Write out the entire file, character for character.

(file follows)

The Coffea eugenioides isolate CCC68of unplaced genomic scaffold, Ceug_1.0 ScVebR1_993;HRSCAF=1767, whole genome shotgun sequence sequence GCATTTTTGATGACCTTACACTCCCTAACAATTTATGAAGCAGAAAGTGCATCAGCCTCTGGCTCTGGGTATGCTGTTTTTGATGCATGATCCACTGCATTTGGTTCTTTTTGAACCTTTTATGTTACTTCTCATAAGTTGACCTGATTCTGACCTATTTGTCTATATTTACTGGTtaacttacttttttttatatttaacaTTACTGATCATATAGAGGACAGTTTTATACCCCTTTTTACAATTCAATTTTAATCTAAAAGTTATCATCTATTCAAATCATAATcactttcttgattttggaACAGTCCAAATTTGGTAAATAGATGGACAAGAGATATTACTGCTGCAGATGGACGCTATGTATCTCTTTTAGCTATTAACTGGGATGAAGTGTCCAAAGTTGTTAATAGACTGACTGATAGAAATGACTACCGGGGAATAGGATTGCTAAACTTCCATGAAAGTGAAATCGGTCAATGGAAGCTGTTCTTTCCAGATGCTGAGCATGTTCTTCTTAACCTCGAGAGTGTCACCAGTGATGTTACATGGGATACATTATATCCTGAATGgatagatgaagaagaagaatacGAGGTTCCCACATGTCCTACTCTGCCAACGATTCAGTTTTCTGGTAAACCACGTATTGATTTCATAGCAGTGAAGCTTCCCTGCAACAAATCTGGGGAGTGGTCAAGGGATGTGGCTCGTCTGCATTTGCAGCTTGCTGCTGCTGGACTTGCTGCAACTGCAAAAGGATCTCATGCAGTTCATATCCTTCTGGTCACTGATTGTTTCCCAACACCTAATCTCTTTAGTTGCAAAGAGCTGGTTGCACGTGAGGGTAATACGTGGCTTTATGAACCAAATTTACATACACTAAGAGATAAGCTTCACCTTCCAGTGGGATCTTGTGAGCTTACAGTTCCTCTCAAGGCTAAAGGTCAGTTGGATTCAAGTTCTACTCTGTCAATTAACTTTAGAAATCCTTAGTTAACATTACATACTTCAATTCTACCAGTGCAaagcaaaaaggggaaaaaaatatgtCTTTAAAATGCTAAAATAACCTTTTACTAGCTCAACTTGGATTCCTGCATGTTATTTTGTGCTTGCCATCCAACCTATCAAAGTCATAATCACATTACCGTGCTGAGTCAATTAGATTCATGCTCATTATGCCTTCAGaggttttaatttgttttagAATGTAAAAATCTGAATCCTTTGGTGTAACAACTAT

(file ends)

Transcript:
The Coffea eugenioides isolate CCC68of unplaced genomic scaffold, Ceug_1.0 ScVebR1_993;HRSCAF=1767, whole genome shotgun sequence sequence GCATTTTTGATGACCTTACACTCCCTAACAATTTATGAAGCAGAAAGTGCATCAGCCTCTGGCTCTGGGTATGCTGTTTTTGATGCATGATCCACTGCATTTGGTTCTTTTTGAACCTTTTATGTTACTTCTCATAAGTTGACCTGATTCTGACCTATTTGTCTATATTTACTGGTtaacttacttttttttatatttaacaTTACTGATCATATAGAGGACAGTTTTATACCCCTTTTTACAATTCAATTTTAATCTAAAAGTTATCATCTATTCAAATCATAATcactttcttgattttggaACAGTCCAAATTTGGTAAATAGATGGACAAGAGATATTACTGCTGCAGATGGACGCTATGTATCTCTTTTAGCTATTAACTGGGATGAAGTGTCCAAAGTTGTTAATAGACTGACTGATAGAAATGACTACCGGGGAATAGGATTGCTAAACTTCCATGAAAGTGAAATCGGTCAATGGAAGCTGTTCTTTCCAGATGCTGAGCATGTTCTTCTTAACCTCGAGAGTGTCACCAGTGATGTTACATGGGATACATTATATCCTGAATGgatagatgaagaagaagaatacGAGGTTCCCACATGTCCTACTCTGCCAACGATTCAGTTTTCTGGTAAACCACGTATTGATTTCATAGCAGTGAAGCTTCCCTGCAACAAATCTGGGGAGTGGTCAAGGGATGTGGCTCGTCTGCATTTGCAGCTTGCTGCTGCTGGACTTGCTGCAACTGCAAAAGGATCTCATGCAGTTCATATCCTTCTGGTCACTGATTGTTTCCCAACACCTAATCTCTTTAGTTGCAAAGAGCTGGTTGCACGTGAGGGTAATACGTGGCTTTATGAACCAAATTTACATACACTAAGAGATAAGCTTCACCTTCCAGTGGGATCTTGTGAGCTTACAGTTCCTCTCAAGGCTAAAGGTCAGTTGGATTCAAGTTCTACTCTGTCAATTAACTTTAGAAATCCTTAGTTAACATTACATACTTCAATTCTACCAGTGCAaagcaaaaaggggaaaaaaatatgtCTTTAAAATGCTAAAATAACCTTTTACTAGCTCAACTTGGATTCCTGCATGTTATTTTGTGCTTGCCATCCAACCTATCAAAGTCATAATCACATTACCGTGCTGAGTCAATTAGATTCATGCTCATTATGCCTTCAGaggttttaatttgttttagAATGTAAAAATCTGAATCCTTTGGTGTAACAACTAT